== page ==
These buns, weighing from four to eight, ten, twelve, and sixteen, or more pounds, are still sent from Edinburgh, from the depots of Littlejohn and Mackie, to all parts of the three kingdoms. Every country town, rural village, and neighbourhood in England, Scotland, and Ireland, has its favourite holiday-cake, or currant-loaf, under some such name as ” Lady Bountiful’s loaf,” ” Mrs. Notable’s cake,” “Miss Thrifty’s bun,” &c. &c. We do not pretend to give receipts for all these – the formula is endless – and they are all good. … That they be well raised and well fired is all besides that is of any importance. They should be baked in a dome-shaped fluted mould or Turk’s cap, but look still more imposing at holiday-times, formed like large, respectable, old- fashioned household loaves. Leavened dough should be bought for them.
Christmas pudding made with snow (and potatoes)
The New Hydropathic Cook-book, Trall, R.T, New York, 1854
Mix together a pound and a quarter of wheaten flour or meal, half a pint of sweet cream, a pound of stoned raisins, four ounces of currants, four ounces of potatoes, mashed, five ounces of brown sugar, and a gill of milk. When thoroughly worked together, add eight large spoonfuls of clean snow; diffuce it through the mass as quickly as possible; tie the pudding tightly in a bag previously wet in cold water, and boil four hours.
“It is a singular fact that puddings may be made light with snow instead of eggs – a circumstance of some importance in the winter season, when eggs are dear and snow is cheap. Two large tablespoonfuls are equivalent to one egg. The explanation is found in the fact that snow involves within its flakes a large amount of atmospheric air, which is set free as the snow melts.” According to the book.
Australian Christmas Lollies
The Argus, December 12, 1931
LOLLIES for CHRISTMAS
Most Fun Children enjoy making home-made sweets during the school holidays. It would be very jolly to make some for Christmas. If they are placed in attractive little boxes they make charming Christmas presents. Polly Parrot is sure that you will like the following recipes, which she recommends:-
For this recipe you will need some dates, dried figs,raisins, and Maraschino cherries and two cups of melted sugar. Chop the dates, figs, raisins, and cherries into small pieces, and arrange in alternate layers in a shallow buttered pan. Melt two cups of sugar over a quick fire, watching closely that it does not turn yellow. Pour it over the fruits evenly and slowly, using only enough to blend. Before the mixture is quite cold, cut it into small bars.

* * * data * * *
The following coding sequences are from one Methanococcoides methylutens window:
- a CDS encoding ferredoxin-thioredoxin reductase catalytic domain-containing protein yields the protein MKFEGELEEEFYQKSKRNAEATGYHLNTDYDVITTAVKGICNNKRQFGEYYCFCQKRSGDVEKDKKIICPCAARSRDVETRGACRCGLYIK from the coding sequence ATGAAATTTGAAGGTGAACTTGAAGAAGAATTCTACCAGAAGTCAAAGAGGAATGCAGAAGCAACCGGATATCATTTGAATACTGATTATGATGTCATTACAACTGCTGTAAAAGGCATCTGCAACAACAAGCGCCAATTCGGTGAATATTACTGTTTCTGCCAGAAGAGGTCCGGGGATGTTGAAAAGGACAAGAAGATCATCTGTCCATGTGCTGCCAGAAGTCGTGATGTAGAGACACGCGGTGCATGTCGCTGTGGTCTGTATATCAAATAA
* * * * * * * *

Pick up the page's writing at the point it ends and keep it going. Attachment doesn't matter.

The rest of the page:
Soak one ounce of powdered gelatine in three-quarters of a cup of cold water for two hours. Put 2 lb. of sugar into a saucepan with three-quarters of a cup of water, bring to the boil, and add the soaked gelatine, a little citric acid, and a few drops of vanilla essence. Simmer for 20 minutes, skim well, and then pour on a damp dish.Leave for 24 hours, then cut into squares and roll in castor sugar. For colouring use cochineal.
Here is some cooking which a small child could do. The ingredients needed are:
Four table-spoonfuls of sugar, 8 tablespoonfuls of desiccated coconut, and the whites of two eggs. Beat the whites of the eggs to a froth, add the sugar, and beat well again. Then stir in in the coconut.
Drop teaspoonfuls of this mixture on to a greased slide, and bake about 10 or 15minutes in a moderate oven.
(A Parrot Card is awarded to Jean Douglas, Coast Road, Mirboo North, Gippsland.)
ROAST TURKEY WITH APPLE-PECAN STUFFING
Old Farmer’s Almanac Recipe Contest, 1989
1 10- to 14-pound turkey
1/2 cup soft butter
salt and pepper, to taste
Remove giblets from the turkey. Massage well with the butter, then salt and pepper the turkey. Prepare stuffing as directed below.
1/2 cup butter
3 stalks celery, diced
2 large onions, diced
2 large cooking apples, peeled and diced
10 to 12 cups cubed bread
1 cup water
2 tablespoons finely chopped fresh parsley
1 teaspoon dried basil
1/8 teaspoon nutmeg
1/2 teaspoon paprika
1/2 teaspoon pepper
1-1/2 cups chopped pecans
uncooked strips of salt pork or bacon
In a large pan, melt the butter and cook celery and onions until tender, stirring occasionally. Add the apples and cook for 5 minutes longer. Remove from the heat; stir in bread cubes, water, seasonings, and pecans. Mix well. Stuff the turkey and sew cavity shut with needle and cotton thread. Line the bottom of a roasting pan with half of the strips of salt pork, then place the turkey breast side up in the pan. Place the remaining salt pork over the breast. Place in 450°F oven and cook for 30 minutes, then reduce the heat to 350°F and continue roasting until the turkey is done (juices run clear and legs move easily). Baste frequently with the liquid in the pan; add additional melted butter if necessary.